gave such a charm to time and place, and when an unromantic dinner bell
warned them away, Amy felt as if she left her burden of loneliness and
sorrow behind her in the chateau garden.
The moment Mrs. Carrol saw the girl's altered face, she was illuminated
with a new idea, and exclaimed to herself, "Now I understand it
all—the child has been pining for young Laurence. Bless my heart, I
never thought of such a thing!"
With praiseworthy discretion, the good lady said nothing, and betrayed
no sign of enlightenment, but cordially urged Laurie to stay and begged
Amy to enjoy his society, for it would do her more good than so much
solitude. Amy was a model of docility, and as her aunt was a good deal
occupied with Flo, she was left to entertain her friend, and did it
with more than her usual success.
At Nice, Laurie had lounged and Amy had scolded. At Vevay, Laurie was
never idle, but always walking, riding, boating, or studying in the
most energetic manner, while Amy admired everything he did and followed
his example as far and as fast as she could. He said the change was
owing to the climate, and she did not contradict him, being glad of a
like excuse for her own recovered health and spirits.
The invigorating air did them both good, and much exercise worked
wholesome changes in minds as well as bodies. They seemed to get
clearer views of life and duty up there among the everlasting hills.
The fresh winds blew away desponding doubts, delusive fancies, and
moody mists. The warm spring sunshine brought out all sorts of
aspiring ideas, tender hopes, and happy thoughts. The lake seemed to
wash away the troubles of the past, and the grand old mountains to look
benignly down upon them saying, "Little children, love one another."
In spite of the new sorrow, it was a very happy time, so happy that
Laurie could not bear to disturb it by a word. It took him a little
while to recover from his surprise at the cure of his first, and as he
had firmly believed, his last and only love. He consoled himself for
the seeming disloyalty by the thought that Jo's sister was almost the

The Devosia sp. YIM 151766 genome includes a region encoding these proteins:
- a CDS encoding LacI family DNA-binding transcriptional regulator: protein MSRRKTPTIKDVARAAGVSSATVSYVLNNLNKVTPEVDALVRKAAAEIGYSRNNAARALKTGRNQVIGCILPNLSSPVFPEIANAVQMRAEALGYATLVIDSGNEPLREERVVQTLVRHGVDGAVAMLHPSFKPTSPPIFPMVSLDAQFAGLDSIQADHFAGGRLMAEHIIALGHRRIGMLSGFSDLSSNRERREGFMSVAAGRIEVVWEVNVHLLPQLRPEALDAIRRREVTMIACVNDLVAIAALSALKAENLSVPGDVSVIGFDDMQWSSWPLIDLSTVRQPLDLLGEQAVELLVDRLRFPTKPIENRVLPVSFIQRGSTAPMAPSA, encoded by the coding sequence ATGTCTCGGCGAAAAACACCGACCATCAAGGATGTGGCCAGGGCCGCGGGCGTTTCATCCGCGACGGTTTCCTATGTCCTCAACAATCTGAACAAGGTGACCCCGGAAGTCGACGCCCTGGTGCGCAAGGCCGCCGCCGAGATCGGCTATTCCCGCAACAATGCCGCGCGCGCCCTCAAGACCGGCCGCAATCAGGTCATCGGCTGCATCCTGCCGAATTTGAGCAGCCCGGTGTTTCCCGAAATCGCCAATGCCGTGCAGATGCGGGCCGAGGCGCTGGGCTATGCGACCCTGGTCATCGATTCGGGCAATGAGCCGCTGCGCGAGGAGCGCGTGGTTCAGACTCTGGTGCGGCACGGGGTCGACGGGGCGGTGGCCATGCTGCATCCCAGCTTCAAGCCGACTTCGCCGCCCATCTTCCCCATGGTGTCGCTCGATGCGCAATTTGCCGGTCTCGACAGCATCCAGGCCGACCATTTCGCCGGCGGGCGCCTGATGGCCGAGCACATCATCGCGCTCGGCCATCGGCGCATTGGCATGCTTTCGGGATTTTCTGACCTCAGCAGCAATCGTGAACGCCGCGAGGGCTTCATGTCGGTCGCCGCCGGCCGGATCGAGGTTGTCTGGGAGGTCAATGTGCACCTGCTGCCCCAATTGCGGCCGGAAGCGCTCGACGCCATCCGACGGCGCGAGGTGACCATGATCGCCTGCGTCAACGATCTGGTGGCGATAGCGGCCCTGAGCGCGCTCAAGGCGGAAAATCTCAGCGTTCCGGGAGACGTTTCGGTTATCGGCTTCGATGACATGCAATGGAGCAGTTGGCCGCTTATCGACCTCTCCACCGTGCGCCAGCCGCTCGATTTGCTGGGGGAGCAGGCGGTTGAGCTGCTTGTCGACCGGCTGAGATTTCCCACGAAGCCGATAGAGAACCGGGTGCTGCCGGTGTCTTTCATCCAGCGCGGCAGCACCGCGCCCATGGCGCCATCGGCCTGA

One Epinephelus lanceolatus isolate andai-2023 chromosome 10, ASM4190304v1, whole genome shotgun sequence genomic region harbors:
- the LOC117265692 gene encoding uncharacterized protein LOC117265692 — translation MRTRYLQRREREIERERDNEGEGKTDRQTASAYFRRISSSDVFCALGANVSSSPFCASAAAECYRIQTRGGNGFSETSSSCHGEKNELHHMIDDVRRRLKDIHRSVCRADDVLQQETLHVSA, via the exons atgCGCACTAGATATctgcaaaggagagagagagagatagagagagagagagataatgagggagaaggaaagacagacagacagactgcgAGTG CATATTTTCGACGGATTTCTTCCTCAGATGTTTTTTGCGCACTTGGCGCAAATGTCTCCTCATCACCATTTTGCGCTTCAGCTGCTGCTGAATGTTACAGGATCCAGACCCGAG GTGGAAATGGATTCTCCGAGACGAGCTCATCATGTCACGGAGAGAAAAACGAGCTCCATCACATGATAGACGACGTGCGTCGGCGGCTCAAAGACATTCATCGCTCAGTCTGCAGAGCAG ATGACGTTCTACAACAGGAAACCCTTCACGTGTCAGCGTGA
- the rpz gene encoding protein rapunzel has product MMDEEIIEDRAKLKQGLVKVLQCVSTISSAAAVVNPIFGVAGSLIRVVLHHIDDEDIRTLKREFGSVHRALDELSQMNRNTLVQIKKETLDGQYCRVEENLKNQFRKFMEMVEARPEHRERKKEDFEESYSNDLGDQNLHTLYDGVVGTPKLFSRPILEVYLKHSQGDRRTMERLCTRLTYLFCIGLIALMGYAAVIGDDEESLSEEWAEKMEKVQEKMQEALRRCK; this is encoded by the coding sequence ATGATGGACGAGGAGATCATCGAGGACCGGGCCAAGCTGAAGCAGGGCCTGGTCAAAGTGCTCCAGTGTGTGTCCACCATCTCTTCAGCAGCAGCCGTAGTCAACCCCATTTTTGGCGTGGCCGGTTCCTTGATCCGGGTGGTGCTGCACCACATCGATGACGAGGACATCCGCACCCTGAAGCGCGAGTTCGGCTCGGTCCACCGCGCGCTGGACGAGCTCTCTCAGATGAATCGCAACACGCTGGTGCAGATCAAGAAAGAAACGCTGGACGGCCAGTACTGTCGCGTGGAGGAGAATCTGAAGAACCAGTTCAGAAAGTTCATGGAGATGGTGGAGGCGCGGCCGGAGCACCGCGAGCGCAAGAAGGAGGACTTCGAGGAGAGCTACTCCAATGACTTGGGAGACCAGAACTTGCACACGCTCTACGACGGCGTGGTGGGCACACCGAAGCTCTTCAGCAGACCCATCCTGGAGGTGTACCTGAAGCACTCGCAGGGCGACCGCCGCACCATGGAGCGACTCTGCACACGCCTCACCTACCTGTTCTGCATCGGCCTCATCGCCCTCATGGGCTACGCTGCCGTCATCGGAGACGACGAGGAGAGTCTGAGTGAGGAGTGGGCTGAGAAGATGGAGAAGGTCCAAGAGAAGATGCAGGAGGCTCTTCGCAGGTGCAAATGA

same as Jo's self, and the conviction that it would have been
impossible to love any other woman but Amy so soon and so well. His
first wooing had been of the tempestuous order, and he looked back upon
it as if through a long vista of years with a feeling of compassion
blended with regret. He was not ashamed of it, but put it away as one
of the bitter-sweet experiences of his life, for which he could be
grateful when the pain was over. His second wooing, he resolved, should
be as calm and simple as possible. There was no need of having a
scene, hardly any need of telling Amy that he loved her, she knew it
without words and had given him his answer long ago. It all came about
so naturally that no one could complain, and he knew that everybody
would be pleased, even Jo. But when our first little passion has been
crushed, we are apt to be wary and slow in making a second trial, so
Laurie let the days pass, enjoying every hour, and leaving to chance
the utterance of the word that would put an end to the first and
sweetest part of his new romance.
He had rather imagined that the denoument would take place in the
chateau garden by moonlight, and in the most graceful and decorous
manner, but it turned out exactly the reverse, for the matter was
settled on the lake at noonday in a few blunt words. They had been
floating about all the morning, from gloomy St. Gingolf to sunny
Montreux, with the Alps of Savoy on one side, Mont St. Bernard and the
Dent du Midi on the other, pretty Vevay in the valley, and Lausanne
upon the hill beyond, a cloudless blue sky overhead, and the bluer lake
below, dotted with the picturesque boats that look like white-winged
They had been talking of Bonnivard, as they glided past Chillon, and of
Rousseau, as they looked up at Clarens, where he wrote his Heloise.
Neither had read it, but they knew it was a love story, and each
privately wondered if it was half as interesting as their own. Amy had
been dabbling her hand in the water during the little pause that fell
between them, and when she looked up, Laurie was leaning on his oars
with an expression in his eyes that made her say hastily, merely for
the sake of saying something...
"You must be tired. Rest a little, and let me row. It will do me
good, for since you came I have been altogether lazy and luxurious."
"I'm not tired, but you may take an oar, if you like. There's room
enough, though I have to sit nearly in the middle, else the boat won't
trim," returned Laurie, as if he rather liked the arrangement.
Feeling that she had not mended matters much, Amy took the offered
third of a seat, shook her hair over her face, and accepted an oar.
She rowed as well as she did many other things, and though she used
both hands, and Laurie but one, the oars kept time, and the boat went
smoothly through the water.
"How well we pull together, don't we?" said Amy, who objected to
silence just then.
"So well that I wish we might always pull in the same boat. Will you,
Amy?" very tenderly.
"Yes, Laurie," very low.
Then they both stopped rowing, and unconsciously added a pretty little
tableau of human love and happiness to the dissolving views reflected
in the lake.